While the Book of Job (Iyov in Hebrew) is frequently quoted, it is a book that not many lay-people read. A challenging work philosophically, it is written in a complex, poetic style.
The Book of Job opens by describing Job as perfect, upright, God-fearing and eschewing evil. The father of seven sons and three daughters, he was exceedingly successful and wealthy.
According to the narrative, God pointed Job out to His angel Satan and commended Job’s virtues. Satan countered that, with all his blessings, it was easy for Job to be righteous. This set in motion a cycle of tragedies for Job. In one day, disaster struck. First it was reported to him that he lost all of his wealth (various livestock) and then news came that the roof collapsed on the house where his children were feasting and his seven sons had perished. Job reacted by rending his clothes and declaring “The Lord gave and the Lord has taken away, blessed be the name of the Lord” (1:20). Next Satan smote Job with painful boils, but Job still refused to curse God.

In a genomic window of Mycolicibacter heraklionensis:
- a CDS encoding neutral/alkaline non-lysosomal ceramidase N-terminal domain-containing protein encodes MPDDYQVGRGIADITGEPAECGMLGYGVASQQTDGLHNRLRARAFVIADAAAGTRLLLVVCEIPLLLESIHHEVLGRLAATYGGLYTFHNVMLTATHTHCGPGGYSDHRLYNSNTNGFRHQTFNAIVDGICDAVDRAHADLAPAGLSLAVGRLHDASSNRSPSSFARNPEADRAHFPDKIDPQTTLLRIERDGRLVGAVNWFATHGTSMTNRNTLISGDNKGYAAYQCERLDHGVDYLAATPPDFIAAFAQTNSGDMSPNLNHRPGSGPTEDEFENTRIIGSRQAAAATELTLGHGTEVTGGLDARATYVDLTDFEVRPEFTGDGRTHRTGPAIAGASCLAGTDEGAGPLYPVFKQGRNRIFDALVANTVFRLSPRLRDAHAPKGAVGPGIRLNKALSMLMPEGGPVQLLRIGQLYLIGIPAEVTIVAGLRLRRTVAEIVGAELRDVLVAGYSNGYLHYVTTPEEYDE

Job is visited by three friends, Eliphaz, Bildad and Zophar, who sit with him silently for seven days and seven nights. Job finally bewails his fate, but never blames God for his situation. In response, Eliphaz, Bildad and Zaphor try to comfort Job, but each actually infers that Job, or his sons, probably deserved the punishment because of some secret sin or wickedness. A fourth friend, Elihu, responds with a discourse on Divine Providence.
Job calls out to heaven and demands a reason from God. God answers, but does not explain Himself. Rather, God reminds Job of the difference between man and God. “Where were you when I laid the foundations of earth?” (38:4). The inference is that no human can possibly understand God’s motives or methods.
The Book of Job concludes with God rebuking Job’s friends for their presumptuousness. Job is restored to health and fortune, and a new family is born to him after the tragedy.
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